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What is the goal of ecological “restorations?”

December 5, 2014

In the not-so-distant past, the goal of ecological “restoration” was usually described as the re-creation of an historical landscape that was believed to have been undamaged by humans, presumed to be “in balance” and therefore sustainable after “restoration” without further human management.  In North America, the pre-European landscape is usually selected as the ideal landscape to be replicated, based on the assumption it had not been radically altered by Native Americans.  New knowledge has overturned this model:

Native Americans setting grass fire, painting by Frederic Remington, 1908

Native Americans setting grass fire, painting by Frederic Remington, 1908

Oddly, many invasion biologists accept these new understandings of ecological science without changing their deep commitment to eradicating all non-native plants and animals.  Daniel Simberloff published an article about the current status of the concept of “balance of nature” simultaneously with the publication of his defense of invasion biology.  He described the current thinking about this concept: “…a widespread rejection of the idea of balance of nature by academic ecologists, who focus rather on a dynamic, often chaotic nature buffeted by constant disturbances.”

Invasion biologists have therefore revised their goal for ecological “restorations” to accommodate their new understanding of the dynamic nature of ecosystems.

The revised goal of ecological “restorations”

If the return to an equilibrium state is no longer the goal of ecological “restorations,” what is the new goal?  This is how invasion biologists writing in defense of their discipline described their goal: “…we should seek to reestablish – or emulate, insofar as possible – the historical trajectory of ecosystems, before they were deflected by human activity, and to allow the restored system to continue responding to various environmental changes…” (1)

In this post we will deconstruct this new definition of the goal of ecological “restorations.”  Our first problem with this new definition is that we don’t know the “historical trajectory” of a landscape because it is fundamentally unknowable.  We would have to reconstruct all the events and changes in the environment in the Bay Area in the past 250 years in the imagined absence of any Europeans.  Even if we knew what would have happened without our presence, we cannot then ensure the continuation of that imagined environment because, the fact is, WE ARE HERE AND WE AREN’T GOING AWAY!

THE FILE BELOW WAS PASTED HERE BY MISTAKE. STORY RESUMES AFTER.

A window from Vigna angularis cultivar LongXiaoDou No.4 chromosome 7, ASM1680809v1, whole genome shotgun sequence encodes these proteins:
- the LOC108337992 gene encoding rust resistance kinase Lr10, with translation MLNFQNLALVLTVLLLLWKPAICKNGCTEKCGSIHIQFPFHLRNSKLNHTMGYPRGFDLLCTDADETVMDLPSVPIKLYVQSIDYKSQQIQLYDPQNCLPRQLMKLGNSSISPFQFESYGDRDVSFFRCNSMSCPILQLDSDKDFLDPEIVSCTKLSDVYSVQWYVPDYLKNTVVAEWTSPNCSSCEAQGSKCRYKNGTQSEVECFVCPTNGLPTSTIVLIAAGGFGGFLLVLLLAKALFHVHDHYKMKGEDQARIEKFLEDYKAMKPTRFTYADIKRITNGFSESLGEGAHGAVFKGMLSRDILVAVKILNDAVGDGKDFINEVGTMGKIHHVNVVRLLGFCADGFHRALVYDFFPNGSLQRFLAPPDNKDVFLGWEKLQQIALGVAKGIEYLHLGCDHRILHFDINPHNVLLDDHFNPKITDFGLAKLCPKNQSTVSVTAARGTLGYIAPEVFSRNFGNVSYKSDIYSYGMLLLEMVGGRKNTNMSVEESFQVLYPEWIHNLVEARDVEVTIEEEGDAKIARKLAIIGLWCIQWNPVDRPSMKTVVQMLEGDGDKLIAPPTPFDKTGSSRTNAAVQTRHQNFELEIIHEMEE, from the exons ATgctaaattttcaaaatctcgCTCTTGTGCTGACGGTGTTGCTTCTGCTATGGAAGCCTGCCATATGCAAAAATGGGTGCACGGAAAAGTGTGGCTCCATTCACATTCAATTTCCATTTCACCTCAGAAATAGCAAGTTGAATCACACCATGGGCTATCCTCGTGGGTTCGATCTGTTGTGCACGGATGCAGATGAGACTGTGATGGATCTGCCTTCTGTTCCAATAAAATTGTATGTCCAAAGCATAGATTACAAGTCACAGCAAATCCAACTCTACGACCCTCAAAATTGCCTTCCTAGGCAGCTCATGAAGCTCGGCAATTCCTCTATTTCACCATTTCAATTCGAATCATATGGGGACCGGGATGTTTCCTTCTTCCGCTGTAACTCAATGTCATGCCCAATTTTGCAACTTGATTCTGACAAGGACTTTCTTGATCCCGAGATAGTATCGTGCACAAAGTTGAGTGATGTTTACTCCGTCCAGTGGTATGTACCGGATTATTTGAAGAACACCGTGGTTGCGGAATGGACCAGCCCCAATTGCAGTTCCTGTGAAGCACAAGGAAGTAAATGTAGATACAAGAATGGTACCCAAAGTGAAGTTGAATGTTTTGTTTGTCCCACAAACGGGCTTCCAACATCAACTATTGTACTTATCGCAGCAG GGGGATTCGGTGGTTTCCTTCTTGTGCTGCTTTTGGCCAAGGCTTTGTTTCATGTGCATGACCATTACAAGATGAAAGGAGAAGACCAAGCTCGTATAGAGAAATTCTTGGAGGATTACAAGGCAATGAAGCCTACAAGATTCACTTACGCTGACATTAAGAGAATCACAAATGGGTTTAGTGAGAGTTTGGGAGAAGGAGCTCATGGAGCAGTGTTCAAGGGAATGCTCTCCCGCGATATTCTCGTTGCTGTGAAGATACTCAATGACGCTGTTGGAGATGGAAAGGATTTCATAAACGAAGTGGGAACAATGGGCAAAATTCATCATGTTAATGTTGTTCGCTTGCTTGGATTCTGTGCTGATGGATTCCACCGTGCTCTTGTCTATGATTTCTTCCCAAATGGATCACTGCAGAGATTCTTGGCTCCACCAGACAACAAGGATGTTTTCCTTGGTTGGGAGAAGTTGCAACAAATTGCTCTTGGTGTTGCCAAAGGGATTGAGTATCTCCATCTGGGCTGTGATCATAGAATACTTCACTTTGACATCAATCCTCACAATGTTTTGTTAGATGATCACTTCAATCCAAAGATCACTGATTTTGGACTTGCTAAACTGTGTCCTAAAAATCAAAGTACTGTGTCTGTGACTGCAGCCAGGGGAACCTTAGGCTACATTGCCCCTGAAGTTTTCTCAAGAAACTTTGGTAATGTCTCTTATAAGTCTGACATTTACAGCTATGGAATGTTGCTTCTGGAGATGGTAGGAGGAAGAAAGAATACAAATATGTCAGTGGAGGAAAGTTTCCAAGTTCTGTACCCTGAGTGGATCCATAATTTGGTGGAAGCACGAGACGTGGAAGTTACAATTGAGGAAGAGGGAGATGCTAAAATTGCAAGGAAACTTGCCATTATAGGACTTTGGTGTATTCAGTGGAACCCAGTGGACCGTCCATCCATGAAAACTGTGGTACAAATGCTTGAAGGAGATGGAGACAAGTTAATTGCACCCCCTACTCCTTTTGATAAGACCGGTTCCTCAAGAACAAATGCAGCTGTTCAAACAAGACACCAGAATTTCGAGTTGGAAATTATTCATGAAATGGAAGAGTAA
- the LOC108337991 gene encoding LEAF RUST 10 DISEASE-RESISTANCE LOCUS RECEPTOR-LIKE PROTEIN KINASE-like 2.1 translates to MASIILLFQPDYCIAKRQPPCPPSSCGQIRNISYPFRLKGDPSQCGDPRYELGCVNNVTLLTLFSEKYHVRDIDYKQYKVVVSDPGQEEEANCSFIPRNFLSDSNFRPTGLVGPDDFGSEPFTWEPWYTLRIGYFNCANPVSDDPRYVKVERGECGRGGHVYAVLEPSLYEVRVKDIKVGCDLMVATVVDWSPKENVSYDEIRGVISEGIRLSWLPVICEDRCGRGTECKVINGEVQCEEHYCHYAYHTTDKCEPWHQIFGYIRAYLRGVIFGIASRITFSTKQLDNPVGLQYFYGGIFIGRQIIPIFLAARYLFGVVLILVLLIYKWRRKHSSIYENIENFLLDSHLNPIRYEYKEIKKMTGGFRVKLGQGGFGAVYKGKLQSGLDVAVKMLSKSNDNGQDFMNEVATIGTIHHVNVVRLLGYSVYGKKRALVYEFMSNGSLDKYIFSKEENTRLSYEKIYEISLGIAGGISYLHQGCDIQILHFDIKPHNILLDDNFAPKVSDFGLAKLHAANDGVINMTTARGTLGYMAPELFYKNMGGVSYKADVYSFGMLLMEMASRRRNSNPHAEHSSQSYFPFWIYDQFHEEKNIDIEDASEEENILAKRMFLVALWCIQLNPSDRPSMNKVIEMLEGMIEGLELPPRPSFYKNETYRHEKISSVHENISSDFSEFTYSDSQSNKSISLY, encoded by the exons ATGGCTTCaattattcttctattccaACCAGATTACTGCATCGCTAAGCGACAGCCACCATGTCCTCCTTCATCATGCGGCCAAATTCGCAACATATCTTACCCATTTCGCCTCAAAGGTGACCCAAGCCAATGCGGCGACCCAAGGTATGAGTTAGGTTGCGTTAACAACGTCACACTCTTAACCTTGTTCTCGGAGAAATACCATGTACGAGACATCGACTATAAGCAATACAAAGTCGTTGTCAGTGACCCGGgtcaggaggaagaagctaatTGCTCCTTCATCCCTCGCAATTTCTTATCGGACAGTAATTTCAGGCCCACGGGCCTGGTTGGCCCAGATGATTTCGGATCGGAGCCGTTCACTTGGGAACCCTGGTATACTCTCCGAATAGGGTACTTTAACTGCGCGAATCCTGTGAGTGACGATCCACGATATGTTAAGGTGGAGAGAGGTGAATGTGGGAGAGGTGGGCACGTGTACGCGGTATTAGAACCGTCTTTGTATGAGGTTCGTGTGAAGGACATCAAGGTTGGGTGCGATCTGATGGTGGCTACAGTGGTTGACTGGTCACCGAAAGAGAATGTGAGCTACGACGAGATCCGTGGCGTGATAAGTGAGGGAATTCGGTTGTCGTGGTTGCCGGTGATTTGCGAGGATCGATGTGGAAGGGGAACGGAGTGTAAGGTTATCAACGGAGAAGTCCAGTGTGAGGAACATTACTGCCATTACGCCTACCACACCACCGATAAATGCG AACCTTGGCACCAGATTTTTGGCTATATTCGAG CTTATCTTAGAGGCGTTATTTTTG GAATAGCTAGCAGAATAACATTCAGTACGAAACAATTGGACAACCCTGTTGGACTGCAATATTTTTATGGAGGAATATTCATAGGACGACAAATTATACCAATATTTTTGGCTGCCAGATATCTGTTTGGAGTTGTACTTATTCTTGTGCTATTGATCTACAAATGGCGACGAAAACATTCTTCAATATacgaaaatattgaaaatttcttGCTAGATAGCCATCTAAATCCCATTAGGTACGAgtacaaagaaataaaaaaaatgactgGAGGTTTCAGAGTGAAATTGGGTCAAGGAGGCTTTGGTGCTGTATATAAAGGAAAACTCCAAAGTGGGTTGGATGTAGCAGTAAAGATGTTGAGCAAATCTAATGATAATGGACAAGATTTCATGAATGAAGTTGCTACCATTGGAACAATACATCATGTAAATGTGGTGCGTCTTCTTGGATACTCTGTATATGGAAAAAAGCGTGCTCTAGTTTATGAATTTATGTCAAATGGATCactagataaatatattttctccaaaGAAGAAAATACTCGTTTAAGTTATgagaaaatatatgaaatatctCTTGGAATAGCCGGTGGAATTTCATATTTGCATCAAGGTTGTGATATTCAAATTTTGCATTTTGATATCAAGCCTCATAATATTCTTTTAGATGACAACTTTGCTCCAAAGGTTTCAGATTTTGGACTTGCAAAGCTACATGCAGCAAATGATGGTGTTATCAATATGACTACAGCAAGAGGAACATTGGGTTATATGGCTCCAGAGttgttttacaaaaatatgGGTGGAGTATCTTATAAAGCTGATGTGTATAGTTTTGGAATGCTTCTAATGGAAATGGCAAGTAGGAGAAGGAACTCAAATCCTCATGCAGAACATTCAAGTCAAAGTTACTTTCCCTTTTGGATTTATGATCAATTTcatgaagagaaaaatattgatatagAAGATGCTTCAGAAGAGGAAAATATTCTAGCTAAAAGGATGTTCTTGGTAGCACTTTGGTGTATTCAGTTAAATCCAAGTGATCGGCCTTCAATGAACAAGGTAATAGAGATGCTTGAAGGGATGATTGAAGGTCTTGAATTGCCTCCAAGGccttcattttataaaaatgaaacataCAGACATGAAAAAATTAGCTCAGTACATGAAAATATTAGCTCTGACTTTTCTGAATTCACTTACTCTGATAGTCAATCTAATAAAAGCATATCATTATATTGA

Because we cannot reconstruct an imagined environment that has not been “deflected by human activity,” restorationists—who are the practitioners of invasion biology–focus on the one element in the environment of which there is sufficient historical knowledge, i.e., plants.  Most local restoration projects eradicate all non-native plants and trees, usually using herbicides to accomplish that task.  They rarely plant anything after this eradication attempt because they don’t have the resources to do so.  Those few projects that re-plant after non-natives are eradicated usually irrigate the new landscape for several years.  Here is an incomplete list of everything these projects do not do to replicate an historical landscape:

  • Soils are not restored for many reasons:
    • We have no way of knowing the composition of soil 250 years ago.
    • Soils have been altered by the plants that have been growing in them and by the herbicides used to kill those plants.
    • Urban soils have high nitrogen levels resulting from exposure to fossil fuel exhaust.
  • The atmosphere is not restored:
    • There are much higher levels of ozone and carbon dioxide than there were 250 years ago.
  • The climate is not restored:
    • The temperature is higher than it was 250 years ago.
    • The timing of seasons has therefore changed.
    • Precipitation and fog have changed in known and unknown ways.
  • The disturbance events that sustained historical landscapes or set them on another evolutionary course are not restored:
    • We cannot set fire to urban landscapes annually without polluting our air and endangering our lives.
    • We cannot allow our creeks and rivers to overflow in urban areas without damaging our properties.
  • Most occupants of the historical landscape are not reintroduced:
    • The grazing animals that helped to sustain grassland are gone and cannot be returned to urban landscapes.